[1] Emmeline Pankhurst, “Letter written by Emeline Pankhurst to members of WSPU, 10th January 1913, outlining the case for militancy”, (1913) pg.11, read the entire letter here:  URL – http://www.nationalarchives.gov.uk/documents/education/suffragettes.pdf (Last accessed 02/11/16)

[2] June Purvis, DEEDS, NOT WORDS: The Daily Lives of Militant Suffragettes in Edwardian Britain”, Women’s Studies International Forum, Volume 18, Issue 2, (March-April 1995), pg.92,

[2] Emmeline Pankhurst, “Letter written by Emeline Pankhurst to members of WSPU, 10th January 1913, outlining the case for militancy”,(1913) pg.11, read the entire letter here:  URL – http://www.nationalarchives.gov.uk/documents/education/suffragettes.pdf (Last accessed 02/11/16)

[3] Ibid pg.11

[4] Ibid pg.11


Featured Image – http://www.thetimes.co.uk/tto/magazine/article3597772.ece

Black Panther Party – https://blackthen.com/looking-black-on-today-in-1966-the-black-panther-party-was-founded/

Punch Magazine first image (Woman with Spear) – http://punch.photoshelter.com/image/I0000OQcQ_Vds2nE

Punch Magazine second image (Arrest of a Militant Suffragette) – http://punch.photoshelter.com/image/I0000XPk3G7Qz.E0

Image (Letter) – http://www.nationalarchives.gov.uk/education/britain1906to1918/g4/cs3/g4cs3s4b.htm


2 thoughts on ““Deeds, not words”

Add yours

  1. I think this blog is eye catching as the quote at the top captures the readers interest. Additionally the use of images lends itself to the blog really well. I thought you made interesting comparisons between the world wars propaganda and Emmeline Pankhurst style of writing. In your conclusion you seem to back the idea that militancy had a positive impact on the women’s suffrage campaign, and thus was the reason women were granted the vote. Perhaps you could consider whether militancy also had a negative impact? As well as proposing other arguments for women suffrage such as the war or the need for an electoral reform? Over all I enjoyed reading the blog and thought you had a really good visual layout!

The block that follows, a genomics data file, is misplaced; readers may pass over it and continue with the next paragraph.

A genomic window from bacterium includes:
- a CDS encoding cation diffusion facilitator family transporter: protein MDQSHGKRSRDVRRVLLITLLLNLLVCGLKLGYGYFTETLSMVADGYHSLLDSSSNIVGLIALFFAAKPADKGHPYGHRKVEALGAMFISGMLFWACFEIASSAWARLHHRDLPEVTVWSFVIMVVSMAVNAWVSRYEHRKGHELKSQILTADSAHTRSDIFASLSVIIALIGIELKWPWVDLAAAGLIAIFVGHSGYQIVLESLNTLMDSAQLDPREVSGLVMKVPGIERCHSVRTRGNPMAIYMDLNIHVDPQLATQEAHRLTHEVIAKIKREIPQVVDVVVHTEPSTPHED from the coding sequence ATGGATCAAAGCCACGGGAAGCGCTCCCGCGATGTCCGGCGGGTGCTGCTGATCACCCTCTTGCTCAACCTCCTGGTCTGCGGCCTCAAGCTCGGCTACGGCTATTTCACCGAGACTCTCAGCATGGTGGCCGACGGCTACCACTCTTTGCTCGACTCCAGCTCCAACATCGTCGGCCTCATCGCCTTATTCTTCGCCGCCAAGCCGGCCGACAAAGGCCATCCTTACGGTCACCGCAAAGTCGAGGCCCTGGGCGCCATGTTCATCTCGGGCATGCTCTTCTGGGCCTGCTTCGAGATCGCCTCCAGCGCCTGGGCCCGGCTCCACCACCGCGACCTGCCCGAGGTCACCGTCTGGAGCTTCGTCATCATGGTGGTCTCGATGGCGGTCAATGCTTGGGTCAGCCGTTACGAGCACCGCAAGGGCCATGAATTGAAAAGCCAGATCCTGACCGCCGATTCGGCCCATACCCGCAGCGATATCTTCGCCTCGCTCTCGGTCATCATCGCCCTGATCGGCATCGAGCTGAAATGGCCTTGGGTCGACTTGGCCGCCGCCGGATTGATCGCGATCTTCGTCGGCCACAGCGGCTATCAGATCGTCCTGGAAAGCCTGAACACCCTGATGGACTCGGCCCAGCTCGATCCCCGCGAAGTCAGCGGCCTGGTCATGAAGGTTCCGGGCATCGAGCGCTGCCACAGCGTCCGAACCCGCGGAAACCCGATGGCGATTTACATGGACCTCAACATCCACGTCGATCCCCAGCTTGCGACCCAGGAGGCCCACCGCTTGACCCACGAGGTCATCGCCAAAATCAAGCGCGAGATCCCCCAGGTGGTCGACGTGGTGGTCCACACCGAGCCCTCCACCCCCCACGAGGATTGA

2. I agree with the last comment about the visual impact of the blog layout – It is easy to read and the images add interest. I think your decision to focus on a single source – Pankhurst’s letter works well and the part where you discuss the language and draw comparisons with recruitment propaganda is fascinating and by far the most interesting part of the entire blog post.

    Following on from the previous comment, I think there is a lot more you might have said about suffragette militancy, specifically what historians have said about the difference phases of militancy during the Edwardian suffrage campaign in Britain. What this work shows is that the meanings and practice of WSPU militancy changed and developed over time; in 1913, when Pankhurst wrote this letter, militancy had entered what many consider to be a violent, secretive phase. Some former supporters were concerned and this letter was perhaps Pankhurst’s attempt to justify the changes in militant tactics?